Get to know the cities behind What Works Cities

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In April 2015, Bloomberg Philanthropies launched What Works Cities, a program designed to help cities make governance more open, transparent and accessible. Since then, Sunlight has been proud to partner on the project, working with cities in every part of the United States. No WWC city is like the other: each has rich history and traditions that make it stand apart. This reminds us that open data isn’t just about policy: it’s about places and the people who have made them what they are.

To get to know all of the What Works Cities, read on for fun facts and trivia. And if we missed something about your city, let us know!

Anchorage, Alaska

Urbanites may run into squirrels, pigeons and the occasional raccoon, but Anchorage is a walk on the wild side: The city is home to about 1,500 moose. They have ample room to roam since Anchorage has an area of about 1,900 square miles — about the size of Delaware. Most of that area is Chugach State Park, ice fields, glaciers and lakes spread out over 495,000 acres.

Baltimore, Md.

When Francis Scott Key scribbled “Oh, say, can you see, by the dawn’s early light,” he was in Baltimore watching the British bomb Fort McHenry during the War of 1812. The drama inspired him to write the poem that later became the “Star Spangled Banner.” Baltimore also proudly houses the largest collection of Matisse paintings in the world, on view at the Baltimore Museum of Art.

Buffalo, N.Y.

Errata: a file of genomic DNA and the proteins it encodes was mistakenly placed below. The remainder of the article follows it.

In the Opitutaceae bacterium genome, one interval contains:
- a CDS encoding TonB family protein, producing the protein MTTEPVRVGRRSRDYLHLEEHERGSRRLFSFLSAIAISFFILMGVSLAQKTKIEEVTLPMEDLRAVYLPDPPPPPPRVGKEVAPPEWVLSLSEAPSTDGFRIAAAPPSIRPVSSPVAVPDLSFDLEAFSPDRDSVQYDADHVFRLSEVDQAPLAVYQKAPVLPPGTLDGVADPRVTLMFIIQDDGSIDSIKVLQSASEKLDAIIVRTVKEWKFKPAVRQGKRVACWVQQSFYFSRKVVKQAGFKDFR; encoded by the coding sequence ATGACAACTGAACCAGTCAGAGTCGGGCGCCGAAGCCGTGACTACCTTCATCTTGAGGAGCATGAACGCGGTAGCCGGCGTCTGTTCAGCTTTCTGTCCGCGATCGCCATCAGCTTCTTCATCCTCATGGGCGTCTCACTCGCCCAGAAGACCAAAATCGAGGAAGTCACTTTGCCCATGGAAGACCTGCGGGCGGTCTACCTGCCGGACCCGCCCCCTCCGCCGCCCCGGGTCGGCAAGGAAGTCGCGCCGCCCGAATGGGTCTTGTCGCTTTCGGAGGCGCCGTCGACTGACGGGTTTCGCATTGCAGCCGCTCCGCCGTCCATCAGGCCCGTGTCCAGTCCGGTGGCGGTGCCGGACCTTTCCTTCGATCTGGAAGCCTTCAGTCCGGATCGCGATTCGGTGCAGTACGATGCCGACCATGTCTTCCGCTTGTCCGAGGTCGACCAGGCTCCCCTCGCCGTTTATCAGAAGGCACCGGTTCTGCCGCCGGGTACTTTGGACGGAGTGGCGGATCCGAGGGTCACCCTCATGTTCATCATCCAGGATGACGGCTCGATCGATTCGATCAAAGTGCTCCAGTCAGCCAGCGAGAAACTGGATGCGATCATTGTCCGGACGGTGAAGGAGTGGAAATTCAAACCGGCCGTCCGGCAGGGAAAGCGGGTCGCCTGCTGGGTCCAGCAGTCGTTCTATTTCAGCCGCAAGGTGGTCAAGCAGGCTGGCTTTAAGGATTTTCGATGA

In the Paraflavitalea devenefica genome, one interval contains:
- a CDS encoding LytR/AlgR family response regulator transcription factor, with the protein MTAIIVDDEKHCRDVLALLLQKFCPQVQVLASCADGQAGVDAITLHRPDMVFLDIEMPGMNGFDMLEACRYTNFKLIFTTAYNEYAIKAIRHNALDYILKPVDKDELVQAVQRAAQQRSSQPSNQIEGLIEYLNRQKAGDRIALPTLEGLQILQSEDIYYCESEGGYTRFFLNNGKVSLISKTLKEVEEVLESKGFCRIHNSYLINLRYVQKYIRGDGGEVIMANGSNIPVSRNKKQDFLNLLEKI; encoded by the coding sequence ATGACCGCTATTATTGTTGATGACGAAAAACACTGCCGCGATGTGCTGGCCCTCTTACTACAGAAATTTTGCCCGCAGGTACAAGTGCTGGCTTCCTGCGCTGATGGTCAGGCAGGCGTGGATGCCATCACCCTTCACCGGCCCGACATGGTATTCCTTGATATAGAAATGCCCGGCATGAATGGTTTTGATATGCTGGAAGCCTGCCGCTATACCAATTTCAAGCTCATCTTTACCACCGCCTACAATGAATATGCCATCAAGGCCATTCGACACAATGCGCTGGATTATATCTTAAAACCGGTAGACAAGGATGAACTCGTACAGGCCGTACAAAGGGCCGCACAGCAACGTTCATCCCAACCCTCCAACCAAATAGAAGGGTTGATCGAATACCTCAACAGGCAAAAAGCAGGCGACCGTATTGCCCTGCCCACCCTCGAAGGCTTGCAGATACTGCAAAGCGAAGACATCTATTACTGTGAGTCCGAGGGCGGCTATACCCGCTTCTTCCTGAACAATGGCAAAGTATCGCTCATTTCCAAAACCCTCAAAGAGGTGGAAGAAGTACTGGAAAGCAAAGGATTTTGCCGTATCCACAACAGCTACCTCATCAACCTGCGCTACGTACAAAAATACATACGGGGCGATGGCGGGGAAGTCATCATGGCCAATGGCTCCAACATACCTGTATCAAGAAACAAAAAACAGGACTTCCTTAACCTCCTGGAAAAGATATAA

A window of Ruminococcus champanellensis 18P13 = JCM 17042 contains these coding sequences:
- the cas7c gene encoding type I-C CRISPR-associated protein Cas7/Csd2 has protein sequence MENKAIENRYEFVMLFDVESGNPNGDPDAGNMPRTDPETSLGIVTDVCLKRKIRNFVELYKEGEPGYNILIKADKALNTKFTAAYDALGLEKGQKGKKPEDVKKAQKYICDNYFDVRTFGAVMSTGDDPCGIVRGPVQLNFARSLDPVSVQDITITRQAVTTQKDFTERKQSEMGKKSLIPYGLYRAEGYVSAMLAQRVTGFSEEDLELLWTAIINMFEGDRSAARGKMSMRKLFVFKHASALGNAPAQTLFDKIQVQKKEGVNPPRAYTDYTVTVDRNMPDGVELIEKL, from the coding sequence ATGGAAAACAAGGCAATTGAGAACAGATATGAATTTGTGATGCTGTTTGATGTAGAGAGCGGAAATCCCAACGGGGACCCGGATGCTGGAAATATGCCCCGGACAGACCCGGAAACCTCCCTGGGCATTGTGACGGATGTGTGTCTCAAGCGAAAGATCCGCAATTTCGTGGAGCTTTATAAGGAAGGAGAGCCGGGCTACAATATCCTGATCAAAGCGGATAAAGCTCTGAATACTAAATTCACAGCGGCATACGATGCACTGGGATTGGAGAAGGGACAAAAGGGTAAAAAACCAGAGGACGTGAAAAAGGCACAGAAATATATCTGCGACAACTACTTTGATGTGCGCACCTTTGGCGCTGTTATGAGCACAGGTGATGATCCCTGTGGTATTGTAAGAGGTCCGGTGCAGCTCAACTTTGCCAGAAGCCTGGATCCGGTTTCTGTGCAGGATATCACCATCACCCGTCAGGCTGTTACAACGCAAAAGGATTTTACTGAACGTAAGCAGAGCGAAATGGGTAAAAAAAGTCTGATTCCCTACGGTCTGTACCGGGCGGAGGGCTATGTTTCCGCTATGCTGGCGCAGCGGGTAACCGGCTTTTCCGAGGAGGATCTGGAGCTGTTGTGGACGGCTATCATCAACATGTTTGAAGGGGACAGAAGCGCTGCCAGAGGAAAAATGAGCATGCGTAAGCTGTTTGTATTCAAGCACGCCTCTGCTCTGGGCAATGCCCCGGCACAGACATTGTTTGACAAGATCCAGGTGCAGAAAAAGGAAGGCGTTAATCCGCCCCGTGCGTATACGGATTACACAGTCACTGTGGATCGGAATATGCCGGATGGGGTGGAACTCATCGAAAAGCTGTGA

How did you spend your last Dyngus Day? You probably didn’t party like Buffalo, whose Dyngus Day bash is the largest in the world. The holiday occurs on Easter Monday as a celebration of Poland, its people and the oncoming spring. And even if you’re nowhere near Buffalo, you can still munch on Buffalo wings: They were created by local Teressa Bellissimo in 1964 for her son and his friends.

Bellevue, Wash.

Until 2012, Bellevue was home to the Museum of Doll Art, which boasted a collection of over 1,500 dolls. Over 20 years, tens of thousands of people came to see the dolls, antique and contemporary (and hopefully not too disconcerting). Today, people may want to check out the North American headquarters of the Pokemon Company – who knows what rare Pokemon are up for grabs.

Boston, Mass.

Doors opening: Boston’s Tremont Street Subway, circa 1897, was the first subway in the U.S. And 263 years before that, settlers founded Boston Common, the oldest public park in the country. Many of its visitors today are college students: A third of Boston’s population is made up of students enrolled at one of 35 universities inside the city limits.

Cambridge, Mass.

The Harvard Museum of Natural History features the Glass Flowers, a collection of life-like models of plants made from glass. For centuries, Harvard University and the Massachusetts Institute of Technology have made a home in Cambridge, which is just a stone’s throw from Boston.

Cape Coral, Fla.

Venice, take a seat. Cape Coral boasts 400 miles of canals, the most of any city in the world. Travel and Leisure called it one of the “World’s Most Beautiful Canal Cities.” And Cape Coral came up quickly, established just half a century ago in 1957. Cape Coral also boasts the largest population of burrowing owls in Florida.

Chattanooga, Tenn.

Chattanooga’s Walnut Street pedestrian bridge is one of the longest in the world. Once you have gotten that workout, recline on the Lookout Mountain Incline Railway, the steepest in the world. Famous Chattanoogans include actor Samuel L. Jackson and R&B supertar Usher.